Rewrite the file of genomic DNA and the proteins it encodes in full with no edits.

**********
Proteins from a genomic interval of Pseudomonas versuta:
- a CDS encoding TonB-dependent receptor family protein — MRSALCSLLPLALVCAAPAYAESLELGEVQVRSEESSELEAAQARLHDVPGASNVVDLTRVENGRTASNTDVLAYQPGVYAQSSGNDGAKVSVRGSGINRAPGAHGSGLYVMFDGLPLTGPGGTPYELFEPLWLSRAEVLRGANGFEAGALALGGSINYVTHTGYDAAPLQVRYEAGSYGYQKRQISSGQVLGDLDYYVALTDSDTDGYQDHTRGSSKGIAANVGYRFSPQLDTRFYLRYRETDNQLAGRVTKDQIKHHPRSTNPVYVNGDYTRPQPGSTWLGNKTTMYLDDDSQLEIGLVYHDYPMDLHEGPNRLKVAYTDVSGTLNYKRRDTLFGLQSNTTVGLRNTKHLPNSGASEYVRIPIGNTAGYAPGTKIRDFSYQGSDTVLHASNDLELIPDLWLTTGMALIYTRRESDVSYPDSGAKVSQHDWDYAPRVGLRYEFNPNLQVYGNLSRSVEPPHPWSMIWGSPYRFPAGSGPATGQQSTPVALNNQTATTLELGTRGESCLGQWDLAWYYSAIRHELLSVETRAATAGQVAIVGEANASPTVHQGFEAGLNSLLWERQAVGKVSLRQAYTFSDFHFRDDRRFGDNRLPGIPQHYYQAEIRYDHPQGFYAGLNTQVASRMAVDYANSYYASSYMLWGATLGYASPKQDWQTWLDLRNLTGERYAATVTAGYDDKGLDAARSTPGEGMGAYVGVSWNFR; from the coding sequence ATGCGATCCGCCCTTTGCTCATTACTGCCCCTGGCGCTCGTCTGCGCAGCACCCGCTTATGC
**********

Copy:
Proteins from a genomic interval of Pseudomonas versuta:
- a CDS encoding TonB-dependent receptor family protein — MRSALCSLLPLALVCAAPAYAESLELGEVQVRSEESSELEAAQARLHDVPGASNVVDLTRVENGRTASNTDVLAYQPGVYAQSSGNDGAKVSVRGSGINRAPGAHGSGLYVMFDGLPLTGPGGTPYELFEPLWLSRAEVLRGANGFEAGALALGGSINYVTHTGYDAAPLQVRYEAGSYGYQKRQISSGQVLGDLDYYVALTDSDTDGYQDHTRGSSKGIAANVGYRFSPQLDTRFYLRYRETDNQLAGRVTKDQIKHHPRSTNPVYVNGDYTRPQPGSTWLGNKTTMYLDDDSQLEIGLVYHDYPMDLHEGPNRLKVAYTDVSGTLNYKRRDTLFGLQSNTTVGLRNTKHLPNSGASEYVRIPIGNTAGYAPGTKIRDFSYQGSDTVLHASNDLELIPDLWLTTGMALIYTRRESDVSYPDSGAKVSQHDWDYAPRVGLRYEFNPNLQVYGNLSRSVEPPHPWSMIWGSPYRFPAGSGPATGQQSTPVALNNQTATTLELGTRGESCLGQWDLAWYYSAIRHELLSVETRAATAGQVAIVGEANASPTVHQGFEAGLNSLLWERQAVGKVSLRQAYTFSDFHFRDDRRFGDNRLPGIPQHYYQAEIRYDHPQGFYAGLNTQVASRMAVDYANSYYASSYMLWGATLGYASPKQDWQTWLDLRNLTGERYAATVTAGYDDKGLDAARSTPGEGMGAYVGVSWNFR; from the coding sequence ATGCGATCCGCCCTTTGCTCATTACTGCCCCTGGCGCTCGTCTGCGCAGCACCCGCTTATGC